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Is the new Amazon Fire enterprise-ready or should it remain a consumer device?


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The Amazon Fire was launched last month amid much fanfare. Highly anticipated, the phone is Amazon’s first foray into handsets and builds on its growing experience as a smart device maker. As the Kindle Fire continues to gain market share in the hotly contested tablet space, a step into mobile phone manufacture is a logical one for the online retailer. But is it one step too far?

It’s certainly not the first time a consumer device has made in-roads into the enterprise. The iPad and associated apps are generally credited with consumerisation of IT and driving the workplace consumer experience but will the new Amazon Fire be able to stand up to the demands of the workplace? Let’s take a look.

Screen size is always an important consideration for the enterprise user. The Fire features a 4.7 inch screen, which does make it ideal for one-handed use. It’s standard 1280 x 720 with 315ppi is standard amongst its peers so won’t leave mobile workers squinting at the screen any more than they do already. What it does offer however is a 3D screen that along with its Dynamic Perspective feature allows users to see around, down and through images on the screen – think pop out landmarks on a map, or even how clothes are now showcased in some online stores.

It is built on a quad-core Qualcomm Snapdragon 800 2.2GHz processor and when it launches in the UK later this year will run a version of Android known as Fire OS 3.5.0. For the fiercely loyal Amazon fan base, who will be out in force to support the device, it is unlikely to be put off by the OS but I can’t see that it will steal any iOS users.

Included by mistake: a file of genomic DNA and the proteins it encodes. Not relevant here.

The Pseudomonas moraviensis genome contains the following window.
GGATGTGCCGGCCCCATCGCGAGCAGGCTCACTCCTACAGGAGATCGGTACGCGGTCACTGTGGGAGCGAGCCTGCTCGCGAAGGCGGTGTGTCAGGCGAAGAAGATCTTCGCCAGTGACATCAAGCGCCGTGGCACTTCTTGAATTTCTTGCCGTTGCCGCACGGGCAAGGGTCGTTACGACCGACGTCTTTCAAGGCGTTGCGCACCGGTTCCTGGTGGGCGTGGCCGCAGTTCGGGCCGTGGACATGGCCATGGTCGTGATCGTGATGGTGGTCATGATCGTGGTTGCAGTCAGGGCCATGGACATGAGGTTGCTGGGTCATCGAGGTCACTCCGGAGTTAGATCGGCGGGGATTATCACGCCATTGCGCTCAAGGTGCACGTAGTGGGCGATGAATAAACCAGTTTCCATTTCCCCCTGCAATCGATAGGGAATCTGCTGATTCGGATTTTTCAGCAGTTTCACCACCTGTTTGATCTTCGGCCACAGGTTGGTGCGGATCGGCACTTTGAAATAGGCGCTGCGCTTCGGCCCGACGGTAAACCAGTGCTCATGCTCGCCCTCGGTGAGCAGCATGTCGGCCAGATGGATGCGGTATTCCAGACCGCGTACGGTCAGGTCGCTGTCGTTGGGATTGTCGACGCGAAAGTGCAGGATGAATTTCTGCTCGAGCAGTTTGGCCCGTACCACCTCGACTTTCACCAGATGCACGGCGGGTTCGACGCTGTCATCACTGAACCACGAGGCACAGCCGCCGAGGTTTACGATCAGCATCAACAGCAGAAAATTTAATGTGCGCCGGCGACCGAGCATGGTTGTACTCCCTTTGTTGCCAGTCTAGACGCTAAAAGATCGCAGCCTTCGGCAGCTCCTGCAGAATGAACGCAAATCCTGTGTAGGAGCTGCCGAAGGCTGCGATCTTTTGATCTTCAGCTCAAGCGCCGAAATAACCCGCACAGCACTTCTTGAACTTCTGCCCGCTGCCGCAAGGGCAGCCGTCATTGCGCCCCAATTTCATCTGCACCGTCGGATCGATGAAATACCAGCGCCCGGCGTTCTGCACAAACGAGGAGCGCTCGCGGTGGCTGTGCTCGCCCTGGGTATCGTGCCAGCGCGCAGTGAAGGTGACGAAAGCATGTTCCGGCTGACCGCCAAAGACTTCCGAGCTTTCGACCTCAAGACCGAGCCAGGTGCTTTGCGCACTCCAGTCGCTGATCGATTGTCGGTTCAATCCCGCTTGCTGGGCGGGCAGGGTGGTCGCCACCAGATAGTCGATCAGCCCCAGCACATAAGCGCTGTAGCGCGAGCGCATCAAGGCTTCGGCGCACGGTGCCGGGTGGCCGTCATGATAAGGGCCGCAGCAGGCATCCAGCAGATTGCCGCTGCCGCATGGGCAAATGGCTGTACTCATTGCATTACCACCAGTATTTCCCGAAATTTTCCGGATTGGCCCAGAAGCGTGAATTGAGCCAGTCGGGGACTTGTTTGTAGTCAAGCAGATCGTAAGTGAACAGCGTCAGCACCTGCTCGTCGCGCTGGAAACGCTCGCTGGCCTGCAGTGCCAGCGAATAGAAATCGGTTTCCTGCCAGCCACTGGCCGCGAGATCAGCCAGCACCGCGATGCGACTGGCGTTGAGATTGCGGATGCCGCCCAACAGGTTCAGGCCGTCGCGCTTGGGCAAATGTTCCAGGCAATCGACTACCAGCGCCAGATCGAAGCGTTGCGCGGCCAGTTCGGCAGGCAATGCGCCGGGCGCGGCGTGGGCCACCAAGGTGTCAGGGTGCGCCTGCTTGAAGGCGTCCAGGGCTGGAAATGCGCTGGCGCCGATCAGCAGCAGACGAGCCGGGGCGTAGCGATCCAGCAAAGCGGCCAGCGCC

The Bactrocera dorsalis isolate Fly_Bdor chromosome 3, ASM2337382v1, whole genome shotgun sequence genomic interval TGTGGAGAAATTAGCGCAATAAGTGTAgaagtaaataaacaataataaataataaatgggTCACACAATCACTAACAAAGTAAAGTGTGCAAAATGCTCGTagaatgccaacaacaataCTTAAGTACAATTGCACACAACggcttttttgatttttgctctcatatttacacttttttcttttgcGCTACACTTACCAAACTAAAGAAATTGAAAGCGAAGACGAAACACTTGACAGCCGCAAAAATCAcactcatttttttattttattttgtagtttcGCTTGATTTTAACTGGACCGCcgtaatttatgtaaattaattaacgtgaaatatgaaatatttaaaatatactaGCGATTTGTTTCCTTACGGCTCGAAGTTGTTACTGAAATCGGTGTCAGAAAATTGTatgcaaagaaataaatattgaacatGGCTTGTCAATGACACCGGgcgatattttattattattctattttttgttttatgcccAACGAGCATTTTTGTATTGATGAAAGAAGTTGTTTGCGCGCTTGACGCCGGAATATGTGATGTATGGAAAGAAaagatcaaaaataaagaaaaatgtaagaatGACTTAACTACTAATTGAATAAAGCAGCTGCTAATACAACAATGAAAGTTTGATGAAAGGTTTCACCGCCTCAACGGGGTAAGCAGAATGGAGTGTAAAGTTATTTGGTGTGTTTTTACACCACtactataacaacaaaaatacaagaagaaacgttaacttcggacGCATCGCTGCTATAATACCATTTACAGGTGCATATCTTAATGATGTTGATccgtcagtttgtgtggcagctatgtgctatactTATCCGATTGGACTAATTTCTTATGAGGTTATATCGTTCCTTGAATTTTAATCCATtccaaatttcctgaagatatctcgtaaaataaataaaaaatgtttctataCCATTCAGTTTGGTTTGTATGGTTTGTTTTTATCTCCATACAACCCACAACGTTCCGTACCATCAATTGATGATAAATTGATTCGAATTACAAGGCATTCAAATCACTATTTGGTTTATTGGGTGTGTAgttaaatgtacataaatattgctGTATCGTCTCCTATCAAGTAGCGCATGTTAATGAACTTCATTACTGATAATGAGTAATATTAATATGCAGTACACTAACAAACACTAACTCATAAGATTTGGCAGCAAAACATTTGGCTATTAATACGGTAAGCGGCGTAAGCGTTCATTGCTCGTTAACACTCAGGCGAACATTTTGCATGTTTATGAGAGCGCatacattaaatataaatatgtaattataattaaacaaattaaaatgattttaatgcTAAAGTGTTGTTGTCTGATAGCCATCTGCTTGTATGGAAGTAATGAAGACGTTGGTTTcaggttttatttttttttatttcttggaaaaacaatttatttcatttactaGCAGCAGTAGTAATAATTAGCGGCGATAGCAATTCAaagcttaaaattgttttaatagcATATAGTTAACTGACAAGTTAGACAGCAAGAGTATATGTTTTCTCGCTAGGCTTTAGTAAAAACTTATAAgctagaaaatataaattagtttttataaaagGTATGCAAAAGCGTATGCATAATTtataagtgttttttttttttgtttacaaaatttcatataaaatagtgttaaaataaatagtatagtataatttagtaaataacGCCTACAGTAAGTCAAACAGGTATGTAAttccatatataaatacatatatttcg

The Fire does come with most of the usual features and functions you’d expect of a smartphone, but perhaps the most interesting new feature is Firefly. This enables users to zoom in and captured printed words and numbers, such as phone numbers, emails, web addresses and business cards and more - pretty useful when out on the road. It even works at a distance so you can capture information without having to type it all into your phone. It’s actually designed as a way to capture products that can then be bought on the Amazon store but I can see it being useful tool to have when out and about.

Both the 3D screen and Firefly are going to require lots of battery to power it however, and I can’t see how the 2,400mAh battery will be able to support it.

While no UK pricing or launch date is currently available, US models are priced at £117 for 32Gb model up to £441 SIM free for 64Gb. While none are over-priced for the enterprise, they remain at the high end.

Of course, Amazon is throwing in some lovely ‘consumer-focused’ other gems, including free unlimited photo storage on Amazon Cloud Drive, which may prove to be enticing for some organisations who are happy to store some of their data in the public cloud, but I can see others fearful of allowing users freedom to do so.

So will it gain a foothold in the heavily contested enterprise space? My answer would be ‘not just yet’. It’s probably a little too unknown. Will it be able to take on iOS and other Android devices in a highly competitive market where even Blackberry failed? It’s likely it will stay firmly rooted in the consumer market for now, but stranger things have happened.

BUT as the app market develops to support it and Amazon continues it’s market gains in the enterprise market via the public cloud space, more and more companies will begin to consider Amazon a worthy enterprise brand and not one that’s just consumer-focused.



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